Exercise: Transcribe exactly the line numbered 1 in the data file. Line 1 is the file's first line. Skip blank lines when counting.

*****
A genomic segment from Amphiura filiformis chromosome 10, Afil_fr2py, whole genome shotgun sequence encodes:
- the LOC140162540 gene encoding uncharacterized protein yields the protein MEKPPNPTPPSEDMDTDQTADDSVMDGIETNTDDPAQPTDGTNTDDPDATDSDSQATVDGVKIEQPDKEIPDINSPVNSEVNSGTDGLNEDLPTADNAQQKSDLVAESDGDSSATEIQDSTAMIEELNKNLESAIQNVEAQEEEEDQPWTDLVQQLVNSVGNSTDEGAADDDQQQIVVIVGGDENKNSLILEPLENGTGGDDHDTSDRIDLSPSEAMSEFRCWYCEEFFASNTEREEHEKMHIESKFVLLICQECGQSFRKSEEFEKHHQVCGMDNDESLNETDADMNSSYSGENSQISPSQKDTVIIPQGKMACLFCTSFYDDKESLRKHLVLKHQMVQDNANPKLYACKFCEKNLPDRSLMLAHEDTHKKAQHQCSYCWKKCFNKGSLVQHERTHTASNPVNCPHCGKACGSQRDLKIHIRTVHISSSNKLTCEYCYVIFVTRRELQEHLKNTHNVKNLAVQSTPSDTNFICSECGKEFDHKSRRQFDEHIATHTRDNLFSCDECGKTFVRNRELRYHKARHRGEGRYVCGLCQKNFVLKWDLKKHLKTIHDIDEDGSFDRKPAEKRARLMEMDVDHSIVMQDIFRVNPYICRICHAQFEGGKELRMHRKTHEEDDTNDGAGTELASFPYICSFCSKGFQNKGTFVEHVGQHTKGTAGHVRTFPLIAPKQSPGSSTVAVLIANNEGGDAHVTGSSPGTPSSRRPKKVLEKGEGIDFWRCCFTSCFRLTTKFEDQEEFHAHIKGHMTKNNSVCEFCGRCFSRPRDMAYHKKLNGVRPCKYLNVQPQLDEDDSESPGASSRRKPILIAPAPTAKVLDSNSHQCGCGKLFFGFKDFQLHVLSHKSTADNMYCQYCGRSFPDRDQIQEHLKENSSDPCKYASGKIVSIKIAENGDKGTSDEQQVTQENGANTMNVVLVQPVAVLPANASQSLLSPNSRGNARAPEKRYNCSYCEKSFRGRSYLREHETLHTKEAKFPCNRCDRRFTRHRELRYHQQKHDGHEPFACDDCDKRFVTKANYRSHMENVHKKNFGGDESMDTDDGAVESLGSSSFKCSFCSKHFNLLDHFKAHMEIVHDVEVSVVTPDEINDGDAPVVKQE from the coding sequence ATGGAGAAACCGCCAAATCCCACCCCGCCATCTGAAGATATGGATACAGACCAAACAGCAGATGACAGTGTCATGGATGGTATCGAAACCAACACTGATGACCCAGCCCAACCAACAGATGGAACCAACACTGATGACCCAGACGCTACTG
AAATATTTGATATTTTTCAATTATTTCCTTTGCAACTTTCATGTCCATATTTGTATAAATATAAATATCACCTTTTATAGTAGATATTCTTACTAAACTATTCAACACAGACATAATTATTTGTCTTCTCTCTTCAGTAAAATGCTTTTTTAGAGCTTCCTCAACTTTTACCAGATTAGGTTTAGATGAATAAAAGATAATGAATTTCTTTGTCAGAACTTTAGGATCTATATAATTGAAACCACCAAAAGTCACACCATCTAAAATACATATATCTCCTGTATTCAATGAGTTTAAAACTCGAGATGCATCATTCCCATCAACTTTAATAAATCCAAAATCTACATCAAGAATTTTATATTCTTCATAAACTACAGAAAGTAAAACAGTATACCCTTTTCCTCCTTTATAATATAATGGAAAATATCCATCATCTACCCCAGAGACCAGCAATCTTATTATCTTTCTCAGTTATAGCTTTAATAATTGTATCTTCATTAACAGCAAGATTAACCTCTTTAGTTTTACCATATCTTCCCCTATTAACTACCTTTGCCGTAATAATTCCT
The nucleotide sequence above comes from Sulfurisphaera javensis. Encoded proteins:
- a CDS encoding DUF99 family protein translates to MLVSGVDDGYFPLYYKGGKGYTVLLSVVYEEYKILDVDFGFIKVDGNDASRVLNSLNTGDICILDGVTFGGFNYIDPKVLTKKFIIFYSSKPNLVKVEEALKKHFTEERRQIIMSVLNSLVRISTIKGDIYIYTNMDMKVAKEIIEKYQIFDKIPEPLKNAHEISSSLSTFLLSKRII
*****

A genomic segment from Amphiura filiformis chromosome 10, Afil_fr2py, whole genome shotgun sequence encodes: